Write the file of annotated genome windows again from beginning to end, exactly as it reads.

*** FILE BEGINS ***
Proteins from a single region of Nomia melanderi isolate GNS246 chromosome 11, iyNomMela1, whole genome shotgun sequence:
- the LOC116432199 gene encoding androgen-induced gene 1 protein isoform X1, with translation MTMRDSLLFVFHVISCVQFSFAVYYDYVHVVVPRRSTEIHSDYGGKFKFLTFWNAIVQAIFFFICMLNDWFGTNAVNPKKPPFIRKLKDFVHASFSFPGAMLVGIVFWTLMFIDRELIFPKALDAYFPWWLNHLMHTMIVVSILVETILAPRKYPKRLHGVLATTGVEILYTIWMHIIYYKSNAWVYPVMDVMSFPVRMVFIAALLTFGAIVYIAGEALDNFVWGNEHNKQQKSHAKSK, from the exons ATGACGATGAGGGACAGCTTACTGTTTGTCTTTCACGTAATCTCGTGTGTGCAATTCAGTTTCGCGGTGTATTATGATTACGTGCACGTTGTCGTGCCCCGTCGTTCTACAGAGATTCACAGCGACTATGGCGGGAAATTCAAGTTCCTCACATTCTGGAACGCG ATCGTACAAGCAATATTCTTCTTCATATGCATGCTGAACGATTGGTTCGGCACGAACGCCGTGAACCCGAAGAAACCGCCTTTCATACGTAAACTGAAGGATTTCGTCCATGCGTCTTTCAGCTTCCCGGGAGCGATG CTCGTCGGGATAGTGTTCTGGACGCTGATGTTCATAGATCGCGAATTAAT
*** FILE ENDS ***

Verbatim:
Proteins from a single region of Nomia melanderi isolate GNS246 chromosome 11, iyNomMela1, whole genome shotgun sequence:
- the LOC116432199 gene encoding androgen-induced gene 1 protein isoform X1, with translation MTMRDSLLFVFHVISCVQFSFAVYYDYVHVVVPRRSTEIHSDYGGKFKFLTFWNAIVQAIFFFICMLNDWFGTNAVNPKKPPFIRKLKDFVHASFSFPGAMLVGIVFWTLMFIDRELIFPKALDAYFPWWLNHLMHTMIVVSILVETILAPRKYPKRLHGVLATTGVEILYTIWMHIIYYKSNAWVYPVMDVMSFPVRMVFIAALLTFGAIVYIAGEALDNFVWGNEHNKQQKSHAKSK, from the exons ATGACGATGAGGGACAGCTTACTGTTTGTCTTTCACGTAATCTCGTGTGTGCAATTCAGTTTCGCGGTGTATTATGATTACGTGCACGTTGTCGTGCCCCGTCGTTCTACAGAGATTCACAGCGACTATGGCGGGAAATTCAAGTTCCTCACATTCTGGAACGCG ATCGTACAAGCAATATTCTTCTTCATATGCATGCTGAACGATTGGTTCGGCACGAACGCCGTGAACCCGAAGAAACCGCCTTTCATACGTAAACTGAAGGATTTCGTCCATGCGTCTTTCAGCTTCCCGGGAGCGATG CTCGTCGGGATAGTGTTCTGGACGCTGATGTTCATAGATCGCGAATTAAT